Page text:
Elevador de Santa Justa, Lisbon, Lisbon

Elevador de Santa Justa, Lisbon

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Elevador de Santa Justa by night, Lisbon

One of the most iconic and popular tourist attractions in Lisbon, the Elevador de Santa Justa (Santa Justa Lift), was built to provide a way for residents to get from the lower Baixa district up to the much higher Chiado district without having to climb a steep hill or flights of steps and it continues to be part of the Lisbon public transport system to this day. The Neo-Gothic structure was designed by the engineer Raoul Mésnier du Ponsard and it opened in 1902. The cast-iron latticework tower with a delicately ornate filigree top section holds two large lifts that transport passengers between the Rua do Ouro in the Baixa district and the Largo do Chiado. The lifts, with their opulent wood-panelled and brass interiors, which even have benches and a lift operator, give a sense of what this journey would have been like in the past.


From the Baixa the lift took us 32 metres up to the walkway which runs over the shopping street of Rua do Carmo and comes out beside the ruins of the Convento do Carmo, with its gothic-style arches. The Convento do Carmo was partially destroyed in the famous earthquake of 1755 and it was decided that the ruins should remain as a reminder of the earthquake. It did cross my mind while walking along the walkway whether it was safe. Well, at the beginning of the twentieth century King Carlos (the penultimate king of Portugal) rode his horse across the walkway to prove it was strong enough to bear the weight of a horse and it is still standing today! Before crossing the walkway we climbed the narrow spiral staircase to the viewing platform at the top. From here we got wonderful views of Lisbon, including Rua do Ouro and Rua de Santa Justa directly below us, with Rossio square, Rossio station, the Restauradores obelisk and Praça da Figueira nearby, and a bit further away the Avenida da Liberdade, Eduardo VII park, Graça church, St George’s Castle, Lisbon Cathedral, the River Tejo and São Cristovão and São Lourenço church.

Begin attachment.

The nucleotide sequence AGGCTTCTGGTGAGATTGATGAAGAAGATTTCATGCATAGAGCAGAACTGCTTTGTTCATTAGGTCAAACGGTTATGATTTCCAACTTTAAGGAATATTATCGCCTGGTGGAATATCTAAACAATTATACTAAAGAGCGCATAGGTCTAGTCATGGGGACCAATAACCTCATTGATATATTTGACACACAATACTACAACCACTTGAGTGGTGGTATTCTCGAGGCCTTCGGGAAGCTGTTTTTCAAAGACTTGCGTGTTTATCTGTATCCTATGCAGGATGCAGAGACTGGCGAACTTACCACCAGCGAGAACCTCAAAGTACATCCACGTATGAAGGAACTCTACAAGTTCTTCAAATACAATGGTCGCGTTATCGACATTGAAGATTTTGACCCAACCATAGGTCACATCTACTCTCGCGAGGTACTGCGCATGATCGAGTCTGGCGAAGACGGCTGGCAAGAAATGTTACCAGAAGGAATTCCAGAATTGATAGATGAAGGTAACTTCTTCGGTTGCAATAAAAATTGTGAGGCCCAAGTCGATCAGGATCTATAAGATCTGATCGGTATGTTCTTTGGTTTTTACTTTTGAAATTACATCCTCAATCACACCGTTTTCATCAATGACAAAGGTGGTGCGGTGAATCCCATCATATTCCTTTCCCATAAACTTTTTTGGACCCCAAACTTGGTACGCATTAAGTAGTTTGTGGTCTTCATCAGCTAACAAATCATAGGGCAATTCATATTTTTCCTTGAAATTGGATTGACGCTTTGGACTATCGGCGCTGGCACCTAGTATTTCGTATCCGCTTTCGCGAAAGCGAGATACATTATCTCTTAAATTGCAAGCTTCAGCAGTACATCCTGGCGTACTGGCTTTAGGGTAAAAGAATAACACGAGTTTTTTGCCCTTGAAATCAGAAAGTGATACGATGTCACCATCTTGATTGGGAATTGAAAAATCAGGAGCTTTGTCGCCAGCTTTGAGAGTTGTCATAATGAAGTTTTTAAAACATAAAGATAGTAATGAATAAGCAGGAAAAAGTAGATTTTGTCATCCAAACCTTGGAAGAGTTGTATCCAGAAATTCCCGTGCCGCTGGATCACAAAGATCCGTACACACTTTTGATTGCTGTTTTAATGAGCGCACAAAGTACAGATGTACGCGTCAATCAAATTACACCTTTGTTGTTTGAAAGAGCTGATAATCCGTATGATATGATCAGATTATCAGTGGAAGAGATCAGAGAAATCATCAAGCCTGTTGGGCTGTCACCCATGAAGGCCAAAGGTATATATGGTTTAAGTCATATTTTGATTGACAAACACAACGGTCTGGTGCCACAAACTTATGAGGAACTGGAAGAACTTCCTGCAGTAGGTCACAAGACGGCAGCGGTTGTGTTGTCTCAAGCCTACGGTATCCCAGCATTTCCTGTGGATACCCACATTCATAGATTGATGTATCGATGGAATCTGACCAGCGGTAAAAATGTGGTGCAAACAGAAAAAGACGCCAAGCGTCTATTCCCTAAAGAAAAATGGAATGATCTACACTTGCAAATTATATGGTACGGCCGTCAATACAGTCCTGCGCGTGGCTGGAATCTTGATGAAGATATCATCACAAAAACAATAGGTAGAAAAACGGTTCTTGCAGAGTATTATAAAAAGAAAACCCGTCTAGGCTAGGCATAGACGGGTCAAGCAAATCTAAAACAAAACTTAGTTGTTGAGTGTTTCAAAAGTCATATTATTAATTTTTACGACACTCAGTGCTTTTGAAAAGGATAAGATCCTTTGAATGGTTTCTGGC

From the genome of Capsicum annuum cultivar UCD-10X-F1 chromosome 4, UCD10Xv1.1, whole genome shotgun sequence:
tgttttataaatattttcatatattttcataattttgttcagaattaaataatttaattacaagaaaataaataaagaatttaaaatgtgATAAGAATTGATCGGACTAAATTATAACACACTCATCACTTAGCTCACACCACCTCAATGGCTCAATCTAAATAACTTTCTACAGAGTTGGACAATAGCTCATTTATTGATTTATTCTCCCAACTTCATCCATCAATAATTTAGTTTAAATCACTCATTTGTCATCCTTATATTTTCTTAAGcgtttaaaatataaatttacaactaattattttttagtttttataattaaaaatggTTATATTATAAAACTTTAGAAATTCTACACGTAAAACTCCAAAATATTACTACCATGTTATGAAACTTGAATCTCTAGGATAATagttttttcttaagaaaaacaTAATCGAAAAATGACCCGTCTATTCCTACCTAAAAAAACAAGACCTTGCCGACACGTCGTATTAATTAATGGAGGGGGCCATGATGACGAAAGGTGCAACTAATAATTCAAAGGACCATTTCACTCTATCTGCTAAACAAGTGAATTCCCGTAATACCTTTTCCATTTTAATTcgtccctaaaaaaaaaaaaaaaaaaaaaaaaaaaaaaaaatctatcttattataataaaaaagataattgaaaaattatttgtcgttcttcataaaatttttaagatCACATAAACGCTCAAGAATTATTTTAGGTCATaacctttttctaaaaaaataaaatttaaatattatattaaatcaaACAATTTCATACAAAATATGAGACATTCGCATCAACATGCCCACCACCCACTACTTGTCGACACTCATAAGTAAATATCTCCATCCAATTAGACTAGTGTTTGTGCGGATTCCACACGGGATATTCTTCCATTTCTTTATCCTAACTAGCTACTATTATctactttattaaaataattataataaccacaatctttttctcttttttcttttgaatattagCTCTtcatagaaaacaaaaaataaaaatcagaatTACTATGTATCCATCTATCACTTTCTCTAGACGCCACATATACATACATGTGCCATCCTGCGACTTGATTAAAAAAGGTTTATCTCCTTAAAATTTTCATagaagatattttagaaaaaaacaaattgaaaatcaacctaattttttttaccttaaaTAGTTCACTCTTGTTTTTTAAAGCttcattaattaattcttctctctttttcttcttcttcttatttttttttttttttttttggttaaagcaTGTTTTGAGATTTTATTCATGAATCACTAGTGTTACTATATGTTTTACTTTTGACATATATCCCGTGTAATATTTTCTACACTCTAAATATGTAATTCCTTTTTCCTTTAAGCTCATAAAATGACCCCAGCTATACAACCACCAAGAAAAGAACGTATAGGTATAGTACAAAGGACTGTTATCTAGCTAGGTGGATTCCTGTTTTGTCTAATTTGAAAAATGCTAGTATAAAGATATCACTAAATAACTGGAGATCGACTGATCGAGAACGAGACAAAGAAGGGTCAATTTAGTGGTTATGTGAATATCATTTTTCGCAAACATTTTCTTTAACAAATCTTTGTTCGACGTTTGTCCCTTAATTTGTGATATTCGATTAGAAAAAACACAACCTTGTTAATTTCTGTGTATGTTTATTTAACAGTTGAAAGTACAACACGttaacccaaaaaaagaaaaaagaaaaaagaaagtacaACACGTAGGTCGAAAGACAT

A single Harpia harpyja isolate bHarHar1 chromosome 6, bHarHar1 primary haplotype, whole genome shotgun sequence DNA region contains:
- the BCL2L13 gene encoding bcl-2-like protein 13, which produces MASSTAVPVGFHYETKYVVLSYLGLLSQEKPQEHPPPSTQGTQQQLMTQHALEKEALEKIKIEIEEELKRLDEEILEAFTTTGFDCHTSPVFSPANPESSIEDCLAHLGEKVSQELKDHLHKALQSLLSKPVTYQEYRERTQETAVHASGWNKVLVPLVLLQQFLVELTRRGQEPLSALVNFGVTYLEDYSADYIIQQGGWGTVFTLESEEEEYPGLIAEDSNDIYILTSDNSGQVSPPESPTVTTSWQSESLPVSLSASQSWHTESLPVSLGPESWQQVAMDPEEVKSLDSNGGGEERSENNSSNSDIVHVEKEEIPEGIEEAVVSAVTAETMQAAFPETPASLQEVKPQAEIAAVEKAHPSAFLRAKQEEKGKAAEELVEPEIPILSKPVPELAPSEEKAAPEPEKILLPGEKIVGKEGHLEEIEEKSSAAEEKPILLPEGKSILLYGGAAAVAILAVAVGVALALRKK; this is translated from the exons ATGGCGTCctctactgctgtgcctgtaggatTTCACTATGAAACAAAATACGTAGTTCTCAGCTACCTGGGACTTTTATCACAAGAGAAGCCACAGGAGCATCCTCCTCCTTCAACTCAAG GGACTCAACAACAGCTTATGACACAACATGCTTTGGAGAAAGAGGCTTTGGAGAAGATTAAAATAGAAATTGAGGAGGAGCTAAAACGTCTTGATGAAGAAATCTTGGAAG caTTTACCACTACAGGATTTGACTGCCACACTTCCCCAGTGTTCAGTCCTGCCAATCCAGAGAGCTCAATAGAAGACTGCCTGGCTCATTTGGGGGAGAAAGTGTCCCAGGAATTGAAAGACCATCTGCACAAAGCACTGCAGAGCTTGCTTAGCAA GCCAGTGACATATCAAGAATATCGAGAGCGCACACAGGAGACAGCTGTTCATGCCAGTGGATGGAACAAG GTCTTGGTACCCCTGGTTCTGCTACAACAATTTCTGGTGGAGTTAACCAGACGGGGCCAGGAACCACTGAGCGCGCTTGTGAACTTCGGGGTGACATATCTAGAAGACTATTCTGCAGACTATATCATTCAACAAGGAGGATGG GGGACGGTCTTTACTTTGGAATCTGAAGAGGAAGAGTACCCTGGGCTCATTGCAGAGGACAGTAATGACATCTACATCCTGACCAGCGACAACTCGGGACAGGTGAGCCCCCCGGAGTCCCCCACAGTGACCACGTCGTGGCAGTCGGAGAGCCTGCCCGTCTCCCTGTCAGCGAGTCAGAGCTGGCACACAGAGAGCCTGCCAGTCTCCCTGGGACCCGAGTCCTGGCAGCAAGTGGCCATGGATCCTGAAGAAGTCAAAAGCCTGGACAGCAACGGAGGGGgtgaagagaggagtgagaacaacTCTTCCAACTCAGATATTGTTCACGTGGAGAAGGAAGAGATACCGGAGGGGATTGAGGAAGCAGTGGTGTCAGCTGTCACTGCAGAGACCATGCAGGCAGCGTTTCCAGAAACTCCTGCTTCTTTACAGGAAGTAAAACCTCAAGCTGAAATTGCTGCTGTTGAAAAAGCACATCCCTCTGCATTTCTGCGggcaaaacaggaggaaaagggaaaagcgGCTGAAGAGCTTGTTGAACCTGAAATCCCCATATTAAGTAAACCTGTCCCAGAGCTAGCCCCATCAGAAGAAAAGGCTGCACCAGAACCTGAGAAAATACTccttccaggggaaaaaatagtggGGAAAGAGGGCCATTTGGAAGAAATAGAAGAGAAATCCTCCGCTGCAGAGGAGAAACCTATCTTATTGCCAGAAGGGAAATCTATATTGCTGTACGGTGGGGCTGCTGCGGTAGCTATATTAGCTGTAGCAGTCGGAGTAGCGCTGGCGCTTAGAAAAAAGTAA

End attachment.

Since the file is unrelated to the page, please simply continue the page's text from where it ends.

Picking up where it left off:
I have to confess to having one reservation about the lift and that is the exorbitant price of €5 to enter the lift. Despite that, there are always long queues at the Rua do Ouro entrance and it can take over 30 minutes to get into the lift, which means it is no longer a practical means of transport for local residents. A useful tip to remember is that if you have a Lisboa Card or a Viva Viagem (or similar) card you can enter the lift from the Chiado entrance, where there are no queues, and travel down in it for free. You can also cross the walkway and go up to the viewing platform from here without going in the lift. Even better, we discovered that late at night on the day we were there the spiral staircase was unmanned and we were able to climb up to the viewing platform for free and get fantastic views of Lisbon by night in virtual peace and quiet!


Elevador de Santa Justa, Rua do Oura/Rua de Santa Justa (Baixa) and Largo do Carmo (Chiado)

Opening hours:

Lift: March to October 9am-11pm; November to February 9am-9pm

Viewing platform: March to October 7am-11pm; November to February 7am-9pm

Tickets can be bought at the Rua do Oura/Rua de Santa Justa entrance

Price for the lift and viewing platform: €5 (valid for 2 trips); €1.30 one-way with rechargeable 7Colinas or Viva Viagem card; free with Lisboa Card, Yellow Bus ticket, Lisboa Viva and 24-hour 7Colinas or Viva Viagem cards

Price for the viewing platform only: €1.50 or free with a lift ticket, Yellow Bus ticket or Lisboa Card